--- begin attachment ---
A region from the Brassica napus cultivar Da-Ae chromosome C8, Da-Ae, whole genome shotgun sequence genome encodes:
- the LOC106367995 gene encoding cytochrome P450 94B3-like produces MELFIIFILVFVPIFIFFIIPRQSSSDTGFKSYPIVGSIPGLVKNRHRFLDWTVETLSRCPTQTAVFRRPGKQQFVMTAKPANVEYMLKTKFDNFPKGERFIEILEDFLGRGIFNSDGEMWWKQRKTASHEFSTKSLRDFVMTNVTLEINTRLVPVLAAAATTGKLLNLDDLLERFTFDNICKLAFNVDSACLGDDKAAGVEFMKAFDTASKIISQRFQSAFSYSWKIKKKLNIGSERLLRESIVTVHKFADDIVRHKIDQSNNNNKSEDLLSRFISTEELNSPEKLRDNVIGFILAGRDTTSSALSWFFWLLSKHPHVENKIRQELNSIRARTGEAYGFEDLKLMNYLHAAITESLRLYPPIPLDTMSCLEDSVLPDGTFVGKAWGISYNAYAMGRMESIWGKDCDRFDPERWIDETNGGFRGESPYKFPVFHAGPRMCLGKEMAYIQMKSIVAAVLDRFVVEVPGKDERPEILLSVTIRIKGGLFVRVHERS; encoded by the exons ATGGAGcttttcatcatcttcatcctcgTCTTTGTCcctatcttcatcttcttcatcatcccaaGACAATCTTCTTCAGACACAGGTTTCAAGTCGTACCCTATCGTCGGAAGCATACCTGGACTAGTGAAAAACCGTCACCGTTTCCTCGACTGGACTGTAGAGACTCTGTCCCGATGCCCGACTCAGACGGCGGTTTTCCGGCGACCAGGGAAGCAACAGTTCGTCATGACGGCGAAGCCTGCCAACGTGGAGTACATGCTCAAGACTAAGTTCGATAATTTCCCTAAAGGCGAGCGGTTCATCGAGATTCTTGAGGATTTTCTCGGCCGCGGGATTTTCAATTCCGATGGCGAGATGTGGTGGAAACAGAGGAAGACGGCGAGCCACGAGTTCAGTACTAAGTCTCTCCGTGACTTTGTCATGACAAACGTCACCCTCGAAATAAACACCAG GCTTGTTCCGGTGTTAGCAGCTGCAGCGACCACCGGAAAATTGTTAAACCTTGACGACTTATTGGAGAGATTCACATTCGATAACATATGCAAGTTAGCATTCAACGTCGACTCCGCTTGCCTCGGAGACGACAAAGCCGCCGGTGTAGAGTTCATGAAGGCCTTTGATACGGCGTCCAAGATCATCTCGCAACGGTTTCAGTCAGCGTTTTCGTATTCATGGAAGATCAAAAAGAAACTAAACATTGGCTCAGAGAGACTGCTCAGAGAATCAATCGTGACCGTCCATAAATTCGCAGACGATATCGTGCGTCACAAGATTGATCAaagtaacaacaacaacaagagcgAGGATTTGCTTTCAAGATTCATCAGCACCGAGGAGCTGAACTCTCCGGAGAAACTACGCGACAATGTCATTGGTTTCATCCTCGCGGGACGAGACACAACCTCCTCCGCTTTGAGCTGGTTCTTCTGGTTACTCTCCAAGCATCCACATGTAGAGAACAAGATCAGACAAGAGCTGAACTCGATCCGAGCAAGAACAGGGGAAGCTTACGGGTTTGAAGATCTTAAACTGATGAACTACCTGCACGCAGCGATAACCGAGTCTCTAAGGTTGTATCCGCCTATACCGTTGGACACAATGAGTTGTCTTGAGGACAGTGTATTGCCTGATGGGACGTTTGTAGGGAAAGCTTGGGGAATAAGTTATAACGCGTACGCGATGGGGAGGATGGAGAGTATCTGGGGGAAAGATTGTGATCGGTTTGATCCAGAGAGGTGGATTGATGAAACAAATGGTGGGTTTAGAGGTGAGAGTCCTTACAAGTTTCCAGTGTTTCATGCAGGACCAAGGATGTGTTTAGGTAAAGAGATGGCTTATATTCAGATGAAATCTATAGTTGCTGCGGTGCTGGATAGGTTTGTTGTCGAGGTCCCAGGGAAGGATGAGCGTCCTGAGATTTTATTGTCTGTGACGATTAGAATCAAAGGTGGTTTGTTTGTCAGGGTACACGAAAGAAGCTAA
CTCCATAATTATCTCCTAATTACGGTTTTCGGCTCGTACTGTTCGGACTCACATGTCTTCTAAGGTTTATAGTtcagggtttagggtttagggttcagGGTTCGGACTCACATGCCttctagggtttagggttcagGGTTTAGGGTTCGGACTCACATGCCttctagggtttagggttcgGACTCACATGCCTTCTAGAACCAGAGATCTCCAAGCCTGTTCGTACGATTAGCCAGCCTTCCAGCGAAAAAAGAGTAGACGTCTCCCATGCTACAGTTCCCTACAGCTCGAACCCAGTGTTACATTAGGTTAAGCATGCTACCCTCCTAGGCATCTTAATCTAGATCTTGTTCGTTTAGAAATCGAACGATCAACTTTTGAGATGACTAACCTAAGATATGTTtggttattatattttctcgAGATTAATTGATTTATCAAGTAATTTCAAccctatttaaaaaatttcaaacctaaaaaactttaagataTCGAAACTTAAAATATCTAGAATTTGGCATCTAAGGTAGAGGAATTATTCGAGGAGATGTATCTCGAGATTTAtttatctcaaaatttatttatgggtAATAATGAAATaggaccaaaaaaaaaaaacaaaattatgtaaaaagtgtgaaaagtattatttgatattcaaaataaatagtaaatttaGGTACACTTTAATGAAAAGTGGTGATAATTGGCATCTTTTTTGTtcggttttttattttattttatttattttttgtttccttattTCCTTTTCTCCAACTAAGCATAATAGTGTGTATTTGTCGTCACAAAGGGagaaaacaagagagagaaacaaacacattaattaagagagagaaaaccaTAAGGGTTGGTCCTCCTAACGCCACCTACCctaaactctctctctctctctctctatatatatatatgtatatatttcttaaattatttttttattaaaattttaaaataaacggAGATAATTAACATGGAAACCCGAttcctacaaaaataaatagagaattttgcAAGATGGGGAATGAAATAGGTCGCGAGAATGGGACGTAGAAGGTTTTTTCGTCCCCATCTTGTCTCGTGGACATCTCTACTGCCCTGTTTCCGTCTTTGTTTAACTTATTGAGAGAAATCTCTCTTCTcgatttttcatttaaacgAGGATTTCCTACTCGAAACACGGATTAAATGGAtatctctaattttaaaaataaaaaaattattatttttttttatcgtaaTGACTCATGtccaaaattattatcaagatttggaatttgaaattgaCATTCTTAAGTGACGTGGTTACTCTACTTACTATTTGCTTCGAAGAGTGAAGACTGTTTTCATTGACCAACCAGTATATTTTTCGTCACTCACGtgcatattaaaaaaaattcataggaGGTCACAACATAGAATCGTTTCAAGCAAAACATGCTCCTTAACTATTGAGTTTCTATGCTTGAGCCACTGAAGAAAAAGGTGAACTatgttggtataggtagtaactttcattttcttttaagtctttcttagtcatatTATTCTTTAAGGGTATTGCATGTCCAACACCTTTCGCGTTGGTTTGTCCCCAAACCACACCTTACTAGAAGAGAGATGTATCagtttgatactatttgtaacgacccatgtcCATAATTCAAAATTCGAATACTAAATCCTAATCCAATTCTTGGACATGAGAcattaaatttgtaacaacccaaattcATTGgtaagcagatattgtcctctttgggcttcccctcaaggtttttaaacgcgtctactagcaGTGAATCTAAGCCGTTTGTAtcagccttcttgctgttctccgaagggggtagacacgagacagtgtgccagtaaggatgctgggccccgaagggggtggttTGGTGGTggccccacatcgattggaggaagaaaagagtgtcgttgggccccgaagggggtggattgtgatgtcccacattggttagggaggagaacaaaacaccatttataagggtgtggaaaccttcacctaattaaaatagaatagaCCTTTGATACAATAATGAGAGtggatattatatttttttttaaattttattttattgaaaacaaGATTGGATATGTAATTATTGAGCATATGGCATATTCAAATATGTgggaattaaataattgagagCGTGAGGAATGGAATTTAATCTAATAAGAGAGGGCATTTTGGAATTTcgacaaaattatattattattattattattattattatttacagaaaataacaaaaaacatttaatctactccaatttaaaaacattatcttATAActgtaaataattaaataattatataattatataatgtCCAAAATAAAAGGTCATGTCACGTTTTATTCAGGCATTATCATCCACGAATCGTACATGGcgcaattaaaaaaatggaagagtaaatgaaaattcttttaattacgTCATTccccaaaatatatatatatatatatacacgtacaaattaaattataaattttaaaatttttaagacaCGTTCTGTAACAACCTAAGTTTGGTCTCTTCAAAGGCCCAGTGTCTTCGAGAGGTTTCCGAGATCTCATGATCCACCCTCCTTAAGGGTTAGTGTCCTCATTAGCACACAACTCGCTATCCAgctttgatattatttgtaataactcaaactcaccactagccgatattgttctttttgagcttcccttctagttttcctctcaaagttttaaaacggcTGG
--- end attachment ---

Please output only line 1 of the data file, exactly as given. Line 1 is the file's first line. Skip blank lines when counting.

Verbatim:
A region from the Brassica napus cultivar Da-Ae chromosome C8, Da-Ae, whole genome shotgun sequence genome encodes: